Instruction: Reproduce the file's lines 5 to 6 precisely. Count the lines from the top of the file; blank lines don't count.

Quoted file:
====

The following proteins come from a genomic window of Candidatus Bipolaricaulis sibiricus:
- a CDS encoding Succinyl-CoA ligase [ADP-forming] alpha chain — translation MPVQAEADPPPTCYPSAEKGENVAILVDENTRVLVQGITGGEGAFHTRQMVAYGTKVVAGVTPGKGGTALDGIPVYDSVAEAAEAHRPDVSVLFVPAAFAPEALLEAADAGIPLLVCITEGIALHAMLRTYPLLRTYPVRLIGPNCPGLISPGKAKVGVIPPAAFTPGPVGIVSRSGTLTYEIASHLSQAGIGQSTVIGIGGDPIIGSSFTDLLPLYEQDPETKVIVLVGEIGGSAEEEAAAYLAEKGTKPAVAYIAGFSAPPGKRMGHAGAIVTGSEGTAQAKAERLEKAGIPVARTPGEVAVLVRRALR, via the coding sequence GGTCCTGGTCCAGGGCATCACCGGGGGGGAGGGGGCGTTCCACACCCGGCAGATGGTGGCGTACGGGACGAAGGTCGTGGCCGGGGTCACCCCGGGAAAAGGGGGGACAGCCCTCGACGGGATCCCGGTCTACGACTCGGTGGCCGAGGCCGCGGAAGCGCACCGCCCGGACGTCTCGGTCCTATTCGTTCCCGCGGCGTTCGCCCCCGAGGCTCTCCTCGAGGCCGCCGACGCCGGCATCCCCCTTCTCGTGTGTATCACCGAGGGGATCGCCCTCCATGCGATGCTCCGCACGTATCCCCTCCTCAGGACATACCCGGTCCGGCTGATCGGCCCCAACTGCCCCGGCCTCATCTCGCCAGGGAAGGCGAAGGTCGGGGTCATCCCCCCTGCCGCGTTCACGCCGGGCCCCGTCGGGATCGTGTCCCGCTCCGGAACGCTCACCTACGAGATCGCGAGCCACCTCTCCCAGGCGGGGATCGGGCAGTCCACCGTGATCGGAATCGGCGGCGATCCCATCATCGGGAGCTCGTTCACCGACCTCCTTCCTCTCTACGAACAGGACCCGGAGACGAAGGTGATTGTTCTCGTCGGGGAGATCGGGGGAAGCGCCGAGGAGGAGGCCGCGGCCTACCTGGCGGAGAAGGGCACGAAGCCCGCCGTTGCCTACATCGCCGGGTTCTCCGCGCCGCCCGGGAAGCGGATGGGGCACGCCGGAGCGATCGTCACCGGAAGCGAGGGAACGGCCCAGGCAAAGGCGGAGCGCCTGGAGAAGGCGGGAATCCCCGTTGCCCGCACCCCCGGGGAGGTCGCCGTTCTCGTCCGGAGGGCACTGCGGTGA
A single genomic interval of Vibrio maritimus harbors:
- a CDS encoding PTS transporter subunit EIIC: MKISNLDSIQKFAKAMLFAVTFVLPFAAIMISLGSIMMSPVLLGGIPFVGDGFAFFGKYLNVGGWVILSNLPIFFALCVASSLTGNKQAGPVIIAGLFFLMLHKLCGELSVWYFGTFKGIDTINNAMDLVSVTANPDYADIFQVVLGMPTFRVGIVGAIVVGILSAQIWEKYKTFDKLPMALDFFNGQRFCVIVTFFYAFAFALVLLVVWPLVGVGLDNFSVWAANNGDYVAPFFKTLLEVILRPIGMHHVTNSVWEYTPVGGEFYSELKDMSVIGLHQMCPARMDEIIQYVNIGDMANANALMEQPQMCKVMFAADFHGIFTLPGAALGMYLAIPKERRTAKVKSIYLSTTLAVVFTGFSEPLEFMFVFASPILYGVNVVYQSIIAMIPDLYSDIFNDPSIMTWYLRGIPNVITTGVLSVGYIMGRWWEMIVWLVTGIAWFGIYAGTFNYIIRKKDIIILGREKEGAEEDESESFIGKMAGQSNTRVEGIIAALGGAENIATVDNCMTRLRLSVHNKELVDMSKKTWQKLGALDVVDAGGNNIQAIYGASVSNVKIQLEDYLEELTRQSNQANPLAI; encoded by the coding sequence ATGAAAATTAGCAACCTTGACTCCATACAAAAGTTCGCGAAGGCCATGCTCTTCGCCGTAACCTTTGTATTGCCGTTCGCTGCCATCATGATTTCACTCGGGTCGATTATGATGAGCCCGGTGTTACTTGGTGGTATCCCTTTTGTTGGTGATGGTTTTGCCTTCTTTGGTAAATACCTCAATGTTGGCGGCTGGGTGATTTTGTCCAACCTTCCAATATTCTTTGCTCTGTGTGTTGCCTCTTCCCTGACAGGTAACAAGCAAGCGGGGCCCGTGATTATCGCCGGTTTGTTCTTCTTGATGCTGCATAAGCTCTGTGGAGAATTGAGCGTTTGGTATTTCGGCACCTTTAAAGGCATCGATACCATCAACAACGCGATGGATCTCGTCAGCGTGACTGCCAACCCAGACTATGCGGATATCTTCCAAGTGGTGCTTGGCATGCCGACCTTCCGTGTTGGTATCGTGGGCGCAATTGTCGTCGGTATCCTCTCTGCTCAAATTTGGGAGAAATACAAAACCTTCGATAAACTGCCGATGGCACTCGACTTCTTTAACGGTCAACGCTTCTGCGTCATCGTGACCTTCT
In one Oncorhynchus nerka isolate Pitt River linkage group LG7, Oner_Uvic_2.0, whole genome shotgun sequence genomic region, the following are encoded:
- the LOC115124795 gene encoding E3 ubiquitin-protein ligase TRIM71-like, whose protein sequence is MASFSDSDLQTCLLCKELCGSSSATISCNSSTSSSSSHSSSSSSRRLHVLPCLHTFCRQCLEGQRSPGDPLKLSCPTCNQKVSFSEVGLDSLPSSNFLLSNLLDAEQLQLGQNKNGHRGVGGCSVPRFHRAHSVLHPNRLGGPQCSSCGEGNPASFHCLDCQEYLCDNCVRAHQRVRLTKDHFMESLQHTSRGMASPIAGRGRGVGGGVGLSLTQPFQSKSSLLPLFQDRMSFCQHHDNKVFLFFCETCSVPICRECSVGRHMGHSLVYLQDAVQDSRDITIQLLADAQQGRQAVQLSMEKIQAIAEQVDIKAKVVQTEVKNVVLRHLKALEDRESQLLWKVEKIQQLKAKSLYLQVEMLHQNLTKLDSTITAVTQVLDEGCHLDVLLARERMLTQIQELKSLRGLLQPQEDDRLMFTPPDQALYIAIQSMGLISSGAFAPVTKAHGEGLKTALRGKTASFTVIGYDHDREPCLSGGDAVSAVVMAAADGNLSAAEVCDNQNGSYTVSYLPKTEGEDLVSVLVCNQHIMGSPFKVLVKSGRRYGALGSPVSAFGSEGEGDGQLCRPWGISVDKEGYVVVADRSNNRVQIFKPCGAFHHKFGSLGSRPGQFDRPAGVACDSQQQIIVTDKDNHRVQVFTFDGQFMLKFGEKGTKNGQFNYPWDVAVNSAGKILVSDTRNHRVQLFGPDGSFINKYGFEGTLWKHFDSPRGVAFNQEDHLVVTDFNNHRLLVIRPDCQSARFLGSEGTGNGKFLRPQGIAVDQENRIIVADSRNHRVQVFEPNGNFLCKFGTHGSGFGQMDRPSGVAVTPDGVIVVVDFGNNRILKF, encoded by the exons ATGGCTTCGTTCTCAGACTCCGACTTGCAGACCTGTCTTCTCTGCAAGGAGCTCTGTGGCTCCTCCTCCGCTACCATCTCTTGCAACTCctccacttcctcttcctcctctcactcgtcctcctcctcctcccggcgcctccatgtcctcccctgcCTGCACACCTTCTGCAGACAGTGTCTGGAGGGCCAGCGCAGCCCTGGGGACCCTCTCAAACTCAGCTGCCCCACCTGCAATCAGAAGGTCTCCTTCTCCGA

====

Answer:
In one Oncorhynchus nerka isolate Pitt River linkage group LG7, Oner_Uvic_2.0, whole genome shotgun sequence genomic region, the following are encoded:
- the LOC115124795 gene encoding E3 ubiquitin-protein ligase TRIM71-like, whose protein sequence is MASFSDSDLQTCLLCKELCGSSSATISCNSSTSSSSSHSSSSSSRRLHVLPCLHTFCRQCLEGQRSPGDPLKLSCPTCNQKVSFSEVGLDSLPSSNFLLSNLLDAEQLQLGQNKNGHRGVGGCSVPRFHRAHSVLHPNRLGGPQCSSCGEGNPASFHCLDCQEYLCDNCVRAHQRVRLTKDHFMESLQHTSRGMASPIAGRGRGVGGGVGLSLTQPFQSKSSLLPLFQDRMSFCQHHDNKVFLFFCETCSVPICRECSVGRHMGHSLVYLQDAVQDSRDITIQLLADAQQGRQAVQLSMEKIQAIAEQVDIKAKVVQTEVKNVVLRHLKALEDRESQLLWKVEKIQQLKAKSLYLQVEMLHQNLTKLDSTITAVTQVLDEGCHLDVLLARERMLTQIQELKSLRGLLQPQEDDRLMFTPPDQALYIAIQSMGLISSGAFAPVTKAHGEGLKTALRGKTASFTVIGYDHDREPCLSGGDAVSAVVMAAADGNLSAAEVCDNQNGSYTVSYLPKTEGEDLVSVLVCNQHIMGSPFKVLVKSGRRYGALGSPVSAFGSEGEGDGQLCRPWGISVDKEGYVVVADRSNNRVQIFKPCGAFHHKFGSLGSRPGQFDRPAGVACDSQQQIIVTDKDNHRVQVFTFDGQFMLKFGEKGTKNGQFNYPWDVAVNSAGKILVSDTRNHRVQLFGPDGSFINKYGFEGTLWKHFDSPRGVAFNQEDHLVVTDFNNHRLLVIRPDCQSARFLGSEGTGNGKFLRPQGIAVDQENRIIVADSRNHRVQVFEPNGNFLCKFGTHGSGFGQMDRPSGVAVTPDGVIVVVDFGNNRILKF, encoded by the exons ATGGCTTCGTTCTCAGACTCCGACTTGCAGACCTGTCTTCTCTGCAAGGAGCTCTGTGGCTCCTCCTCCGCTACCATCTCTTGCAACTCctccacttcctcttcctcctctcactcgtcctcctcctcctcccggcgcctccatgtcctcccctgcCTGCACACCTTCTGCAGACAGTGTCTGGAGGGCCAGCGCAGCCCTGGGGACCCTCTCAAACTCAGCTGCCCCACCTGCAATCAGAAGGTCTCCTTCTCCGA